Calgary S200 – The Evolution High Floor Light Rail Vehicle

Calgary’s light rail can be best described as a 1970’s Belgium inspired ‘pre-metro’, using high floor light rail vehicles, using elaborate stations. 90% of the line was built at-grade on dedicated rights-of-ways, with the downtown section seeing operation mixed with buses.

The initial cost per kilometre of Calgary’s LRT was less than half of Vancouver’s SkyTrain, yet Calgary’s light rail had a higher capacity and attracted more ‘new’ customers to transit. Calgary’s LRT is North America’s most successful new build light rail system, with daily ridership now over 310,000 a day on a 58.7 – 45 station network.

Because of the large ‘pre-metro’ style, high platform stations, Calgary’s transit authorities have decided to stick with high-floor trams, as an economy measure. This has caused some problems with suppliers as the vast majority of trams built today are low-floor and many companies do not wish to invest in high-floor cars as there there is little scope for sales in a small and very tight market.

Siemens has taken up the challenge and now has provided an updated high-floor car for the limited market and the result is the S-200 high-floor LRV.

Siemens is currently building sixty such cars for Calgary, with future orders waiting for the replacing of the original U-2 fleet, which are now operating past their expected lifespan.


Calgary S200 – The Evolution High Floor Light Rail Vehicle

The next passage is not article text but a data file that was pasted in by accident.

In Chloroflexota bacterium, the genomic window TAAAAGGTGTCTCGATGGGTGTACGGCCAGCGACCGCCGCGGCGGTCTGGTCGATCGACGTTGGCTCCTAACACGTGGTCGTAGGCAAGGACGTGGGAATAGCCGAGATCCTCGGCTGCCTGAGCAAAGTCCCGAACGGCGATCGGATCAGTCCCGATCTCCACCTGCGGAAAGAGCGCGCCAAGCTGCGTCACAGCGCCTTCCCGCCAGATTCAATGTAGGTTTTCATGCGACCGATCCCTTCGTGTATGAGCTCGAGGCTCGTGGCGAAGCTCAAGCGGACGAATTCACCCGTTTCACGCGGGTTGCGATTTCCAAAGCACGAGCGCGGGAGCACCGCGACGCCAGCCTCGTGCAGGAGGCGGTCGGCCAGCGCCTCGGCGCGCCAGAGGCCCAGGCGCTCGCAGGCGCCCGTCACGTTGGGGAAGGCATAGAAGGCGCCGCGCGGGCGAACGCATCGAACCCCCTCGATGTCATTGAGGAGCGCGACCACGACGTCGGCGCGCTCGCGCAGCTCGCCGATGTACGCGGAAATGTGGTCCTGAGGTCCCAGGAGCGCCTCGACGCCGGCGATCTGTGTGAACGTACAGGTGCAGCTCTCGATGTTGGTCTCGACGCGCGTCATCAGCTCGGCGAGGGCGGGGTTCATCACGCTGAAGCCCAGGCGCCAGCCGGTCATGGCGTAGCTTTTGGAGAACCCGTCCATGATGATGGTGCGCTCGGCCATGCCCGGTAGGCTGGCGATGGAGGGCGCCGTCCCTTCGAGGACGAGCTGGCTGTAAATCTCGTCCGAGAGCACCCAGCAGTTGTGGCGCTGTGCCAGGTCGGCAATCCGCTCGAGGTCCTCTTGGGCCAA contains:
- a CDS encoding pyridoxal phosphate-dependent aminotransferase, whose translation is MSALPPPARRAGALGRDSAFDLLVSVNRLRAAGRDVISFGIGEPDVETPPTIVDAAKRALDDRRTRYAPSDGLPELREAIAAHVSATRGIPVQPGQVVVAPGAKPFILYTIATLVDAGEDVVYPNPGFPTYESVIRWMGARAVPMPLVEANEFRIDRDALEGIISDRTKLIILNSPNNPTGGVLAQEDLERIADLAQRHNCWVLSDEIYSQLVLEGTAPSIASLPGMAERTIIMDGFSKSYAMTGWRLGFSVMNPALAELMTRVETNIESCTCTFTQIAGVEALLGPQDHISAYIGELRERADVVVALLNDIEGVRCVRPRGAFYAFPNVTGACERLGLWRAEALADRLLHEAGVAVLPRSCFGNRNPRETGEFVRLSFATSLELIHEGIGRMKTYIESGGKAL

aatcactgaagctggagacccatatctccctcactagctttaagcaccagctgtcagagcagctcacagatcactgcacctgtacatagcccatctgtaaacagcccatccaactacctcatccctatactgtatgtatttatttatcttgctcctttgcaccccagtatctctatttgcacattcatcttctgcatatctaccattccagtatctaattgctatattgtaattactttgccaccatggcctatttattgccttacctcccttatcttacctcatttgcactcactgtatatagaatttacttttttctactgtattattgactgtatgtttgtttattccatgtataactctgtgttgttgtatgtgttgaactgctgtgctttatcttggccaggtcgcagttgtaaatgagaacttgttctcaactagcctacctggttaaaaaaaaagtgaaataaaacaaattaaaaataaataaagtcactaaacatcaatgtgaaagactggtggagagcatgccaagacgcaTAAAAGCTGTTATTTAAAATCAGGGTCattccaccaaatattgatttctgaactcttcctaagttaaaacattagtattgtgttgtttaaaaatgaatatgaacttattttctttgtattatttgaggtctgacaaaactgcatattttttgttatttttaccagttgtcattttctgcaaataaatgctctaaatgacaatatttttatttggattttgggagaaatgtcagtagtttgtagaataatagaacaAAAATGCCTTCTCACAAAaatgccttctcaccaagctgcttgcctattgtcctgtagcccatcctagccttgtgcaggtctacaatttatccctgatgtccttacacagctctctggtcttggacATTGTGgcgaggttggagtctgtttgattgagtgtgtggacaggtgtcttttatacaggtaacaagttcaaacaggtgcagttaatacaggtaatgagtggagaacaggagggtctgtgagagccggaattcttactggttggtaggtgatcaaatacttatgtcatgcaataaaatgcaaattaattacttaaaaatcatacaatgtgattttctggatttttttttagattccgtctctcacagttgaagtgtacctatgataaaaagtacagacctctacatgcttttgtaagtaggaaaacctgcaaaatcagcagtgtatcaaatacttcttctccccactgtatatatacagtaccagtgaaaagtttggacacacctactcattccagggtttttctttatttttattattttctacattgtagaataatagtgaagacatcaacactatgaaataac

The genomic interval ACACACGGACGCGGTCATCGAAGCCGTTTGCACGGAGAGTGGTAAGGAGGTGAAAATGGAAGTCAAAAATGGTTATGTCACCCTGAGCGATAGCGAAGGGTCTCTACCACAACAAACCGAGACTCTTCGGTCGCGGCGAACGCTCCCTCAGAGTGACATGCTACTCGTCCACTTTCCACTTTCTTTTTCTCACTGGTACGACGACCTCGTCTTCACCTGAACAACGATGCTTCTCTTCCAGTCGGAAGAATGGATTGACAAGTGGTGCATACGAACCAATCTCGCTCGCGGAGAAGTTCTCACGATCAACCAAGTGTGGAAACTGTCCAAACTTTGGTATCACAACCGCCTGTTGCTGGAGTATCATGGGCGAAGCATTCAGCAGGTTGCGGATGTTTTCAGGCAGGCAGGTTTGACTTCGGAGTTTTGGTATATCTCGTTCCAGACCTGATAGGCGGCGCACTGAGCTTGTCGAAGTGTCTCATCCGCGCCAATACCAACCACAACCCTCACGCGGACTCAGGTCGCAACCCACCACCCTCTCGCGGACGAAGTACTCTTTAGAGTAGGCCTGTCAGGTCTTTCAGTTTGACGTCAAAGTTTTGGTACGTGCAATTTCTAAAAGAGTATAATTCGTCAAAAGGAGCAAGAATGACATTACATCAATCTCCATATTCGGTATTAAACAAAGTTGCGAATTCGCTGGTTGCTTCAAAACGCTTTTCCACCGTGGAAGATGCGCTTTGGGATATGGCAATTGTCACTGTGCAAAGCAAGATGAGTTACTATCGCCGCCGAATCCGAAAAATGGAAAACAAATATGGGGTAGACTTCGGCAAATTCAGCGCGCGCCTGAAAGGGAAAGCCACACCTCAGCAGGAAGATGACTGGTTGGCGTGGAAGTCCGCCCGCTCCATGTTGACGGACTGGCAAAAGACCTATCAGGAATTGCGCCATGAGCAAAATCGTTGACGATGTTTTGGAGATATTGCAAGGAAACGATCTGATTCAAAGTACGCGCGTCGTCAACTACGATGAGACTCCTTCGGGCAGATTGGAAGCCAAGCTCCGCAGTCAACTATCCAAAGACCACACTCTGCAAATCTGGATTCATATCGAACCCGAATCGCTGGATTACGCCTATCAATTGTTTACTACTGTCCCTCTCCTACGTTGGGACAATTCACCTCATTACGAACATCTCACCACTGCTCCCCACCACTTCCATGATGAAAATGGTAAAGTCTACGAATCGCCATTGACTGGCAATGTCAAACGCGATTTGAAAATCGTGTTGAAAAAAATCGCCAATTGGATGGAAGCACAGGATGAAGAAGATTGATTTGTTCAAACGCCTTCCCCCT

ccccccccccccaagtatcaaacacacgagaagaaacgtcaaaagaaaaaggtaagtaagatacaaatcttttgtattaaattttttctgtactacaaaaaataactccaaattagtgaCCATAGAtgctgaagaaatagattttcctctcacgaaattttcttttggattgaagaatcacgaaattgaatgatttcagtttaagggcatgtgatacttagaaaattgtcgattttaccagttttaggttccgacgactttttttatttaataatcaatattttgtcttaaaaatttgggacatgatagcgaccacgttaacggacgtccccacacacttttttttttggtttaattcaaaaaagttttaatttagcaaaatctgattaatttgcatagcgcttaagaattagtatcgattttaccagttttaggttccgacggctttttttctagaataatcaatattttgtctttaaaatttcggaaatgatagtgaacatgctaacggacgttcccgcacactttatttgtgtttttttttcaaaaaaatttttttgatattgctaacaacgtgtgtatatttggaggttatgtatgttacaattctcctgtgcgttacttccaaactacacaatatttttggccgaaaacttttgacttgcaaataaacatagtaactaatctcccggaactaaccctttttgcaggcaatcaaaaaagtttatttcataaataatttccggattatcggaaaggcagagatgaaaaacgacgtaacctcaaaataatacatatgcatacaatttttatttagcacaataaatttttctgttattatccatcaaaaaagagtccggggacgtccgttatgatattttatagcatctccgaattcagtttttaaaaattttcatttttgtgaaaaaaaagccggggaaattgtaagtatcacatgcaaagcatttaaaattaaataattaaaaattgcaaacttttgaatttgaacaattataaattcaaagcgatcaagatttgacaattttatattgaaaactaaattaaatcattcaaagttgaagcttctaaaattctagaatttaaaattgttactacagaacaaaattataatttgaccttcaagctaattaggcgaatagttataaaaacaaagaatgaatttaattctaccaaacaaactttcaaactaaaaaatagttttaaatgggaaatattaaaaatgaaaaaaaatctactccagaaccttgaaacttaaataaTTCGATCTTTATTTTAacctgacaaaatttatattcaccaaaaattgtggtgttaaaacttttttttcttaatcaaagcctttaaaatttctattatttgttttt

One Response to “Calgary S200 – The Evolution High Floor Light Rail Vehicle”
  1. Haveacow says:

    The S200 is simply the high floor variant of the S70 vehicle marketed by Siemens throughout North America. There are few US and Canadian cities that are in the same situation as Calgary because their LRT system predates the American’s With Disabilities Act. This act along with the Ontarians With Disabilities Act which quite nearly put final nail in the North American transit industry coffin during the early 90’s. These 2 acts caused a great deal of pain throughout the industry from vehicle and LRT system building practices. Although the acts were very well intentioned, the industry was not ready for the switch over. These acts caused the prices of buses to almost triple during the 1990’s and greatly increased the cost of LRV’s during the same period as well (40-75% cost increase over the decade). The S200 may also end up in Pittsburgh, Sacramento, St Louis, Baltimore, Buffalo, San Jose and Edmonton when they go looking for new vehicles. Due to the heavier vehicle requirement in North America the S70 or Avanto is slowly becoming one of the premier choices for European Tram-Train operations which are having to become very sensitive to the prospect of tram on train accident potential.

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